See, being able to change things, to modify the game world is open to players in a game like Trove, where players can design dungeons, weapons, helms, as well as they can make and build their own club worlds and cornerstones, and since the game world is fully destructible,  they could write their names in the mountains, or build islands in the middle of the oceans if they wanted to.

    In a sense of irony, one time a group of players fully surrounded the starting area in a huge wall, just for the hell of it. 

    But, Trove is not an endlessly persistent world, the world's reset over time. So while players can affect their world, they can change their world anyway they want, with, a huge amount of freedom, their actions are not eternal.

    So, I guess it comes down to what a player really wants.

    The thing is, I believe players don't really want what they think they want. See, I would bet money that the players that want to be able to change the game world, would not want to open to door to let everyone else screw up the game world around them.

    This is the Catch 22, that Dev's face.
    AlBQuirky
    Egotism is the anesthetic that dullens the pain of stupidity, this is why when I try to beat my head against the stupidity of other people, I only hurt myself.
  • tzervotzervo Member RarePosts: 605
    High Sec Space.  High Security Space.  This is your ship in High Security Space.



    This is your ship in Low Security Space or Null Security Space. 


    Damn paparazzis following me everywhere xD
    Ancient_ExileAlBQuirkyAmaranthar
  • AmarantharAmaranthar Member EpicPosts: 4,242
    tzervo said:
    Ancient_Exile said:

    I understand.  However, I think it would be a lot more difficult to develop a game where players could effect or change the game world without including PVP.  In fact, I don't know if it's really possible to allow players to effect or change the game world in any significant way without PVP or incredibly advanced AI.  Which is why I have been so interested in solving the problems that PVP MMORPGs have faced in the past.  Because I don't want to totally rely on AI, and I don't think we need to do so.  Not that AI wouldn't play it's part.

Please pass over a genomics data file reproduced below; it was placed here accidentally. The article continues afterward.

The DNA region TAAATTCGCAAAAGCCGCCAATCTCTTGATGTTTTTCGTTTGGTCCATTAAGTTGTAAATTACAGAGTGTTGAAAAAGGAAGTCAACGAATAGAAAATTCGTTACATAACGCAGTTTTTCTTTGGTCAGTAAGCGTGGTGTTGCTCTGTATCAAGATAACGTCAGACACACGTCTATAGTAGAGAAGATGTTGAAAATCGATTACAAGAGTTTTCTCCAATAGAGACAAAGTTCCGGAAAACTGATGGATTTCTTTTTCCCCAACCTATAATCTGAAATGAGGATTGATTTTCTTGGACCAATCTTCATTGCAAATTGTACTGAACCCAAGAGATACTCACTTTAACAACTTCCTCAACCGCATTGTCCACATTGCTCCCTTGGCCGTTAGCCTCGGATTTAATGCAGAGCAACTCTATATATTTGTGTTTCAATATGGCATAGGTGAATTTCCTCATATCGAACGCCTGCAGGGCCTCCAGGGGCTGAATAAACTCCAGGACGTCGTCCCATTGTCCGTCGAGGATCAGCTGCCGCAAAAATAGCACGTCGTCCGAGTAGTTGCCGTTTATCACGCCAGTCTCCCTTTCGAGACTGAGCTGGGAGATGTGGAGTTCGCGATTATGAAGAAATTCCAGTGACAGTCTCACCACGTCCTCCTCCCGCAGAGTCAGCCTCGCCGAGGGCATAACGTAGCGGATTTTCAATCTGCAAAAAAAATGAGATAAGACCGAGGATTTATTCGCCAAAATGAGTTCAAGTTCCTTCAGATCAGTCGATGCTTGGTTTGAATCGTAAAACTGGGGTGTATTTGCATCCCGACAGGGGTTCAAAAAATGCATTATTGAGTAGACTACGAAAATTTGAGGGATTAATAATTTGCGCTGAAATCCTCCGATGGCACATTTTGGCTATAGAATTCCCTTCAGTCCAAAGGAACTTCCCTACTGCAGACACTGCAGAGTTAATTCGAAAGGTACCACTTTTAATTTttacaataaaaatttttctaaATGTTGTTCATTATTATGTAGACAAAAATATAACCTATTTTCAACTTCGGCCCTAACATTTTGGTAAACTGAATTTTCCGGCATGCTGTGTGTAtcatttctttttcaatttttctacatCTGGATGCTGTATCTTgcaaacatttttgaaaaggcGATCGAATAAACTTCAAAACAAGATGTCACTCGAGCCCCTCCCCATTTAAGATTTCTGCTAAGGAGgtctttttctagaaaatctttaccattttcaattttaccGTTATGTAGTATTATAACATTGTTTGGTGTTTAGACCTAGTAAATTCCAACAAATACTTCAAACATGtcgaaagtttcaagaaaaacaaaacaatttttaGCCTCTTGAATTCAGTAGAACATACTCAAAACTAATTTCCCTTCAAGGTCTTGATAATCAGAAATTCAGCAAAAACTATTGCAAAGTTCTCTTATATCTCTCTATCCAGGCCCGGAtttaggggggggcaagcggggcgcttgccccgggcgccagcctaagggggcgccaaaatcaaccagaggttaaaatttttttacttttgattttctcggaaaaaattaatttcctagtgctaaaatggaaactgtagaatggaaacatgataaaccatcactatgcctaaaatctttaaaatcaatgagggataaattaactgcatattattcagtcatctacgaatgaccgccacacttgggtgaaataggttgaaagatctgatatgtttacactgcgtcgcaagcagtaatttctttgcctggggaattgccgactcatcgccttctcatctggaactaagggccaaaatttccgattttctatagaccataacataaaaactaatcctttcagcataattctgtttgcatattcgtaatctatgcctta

I will sound like a broken record, but even though I agree with you it is easier to make interesting dynamic worlds where players affect the world with PvP, it is not only possible but also being done right now via PvE without the use of AI in "A Tale in the Desert", "One Hour One Life" and with partial use of AI that can be affected by players in "Elite:Dangerous".

    Btw @Amaranthar, the ideas you describe are very similar to what E:D does, where you can have factions behave different according to their beliefs (anarchists, autocrats, corporation, social), expanding, going to war with factions they do not like, etc. And all changes affect mission boards, the local economy etc.

    EVE also has a similar system with NPC's roaming, mining, more recently even invading systems and putting them in lockdown with the introduction of the triglavians (which has effects on the system and requires players to drive them off), and even fighting one another: https://massivelyop.com/2019/06/23/eve-north-2019-a-huge-battle-once-broke-out-in-eve-online-but-not-a-single-player-was-involved/

    Ashes of Creation is trying to achieve something similar with its node system. I think the main difference is that apart from the EVE example, E:D and AoC are trying to get these interactions on a larger scale and I would be interested to know if this is lack of ambition, lack of dev resources or some other technical reason.
    Yes, I just read your Eve link. That's fascinating and exactly what I want my idea to create.
    I want it so that the entire world and all it's denizens can run and change all on it's own, without players at all. 
    Then allow players to enter this world and add their worthy 2 cents into the mix. 

    That includes plants spreading and regrowing. 
    But not at light speeds, of course. 
    Terrain types (including soil types) and weather to have an effect on what plants can grow where, and animals affecting it too (such as herds of grazers preventing trees from growing on great plains). 
    This isn't complicated to simulate, although there's a development cost. 

    I am glad that Eve did this. It may be the start of something new and exciting for all MMORPGs. 
    tzervoGdemamiAncient_Exile

    Once upon a time....

  • UngoodUngood Member EpicPosts: 4,310
    tzervo said:
    Ancient_Exile said:

    I understand.  However, I think it would be a lot more difficult to develop a game where players could effect or change the game world without including PVP.  In fact, I don't know if it's really possible to allow players to effect or change the game world in any significant way without PVP or incredibly advanced AI.  Which is why I have been so interested in solving the problems that PVP MMORPGs have faced in the past.  Because I don't want to totally rely on AI, and I don't think we need to do so.  Not that AI wouldn't play it's part.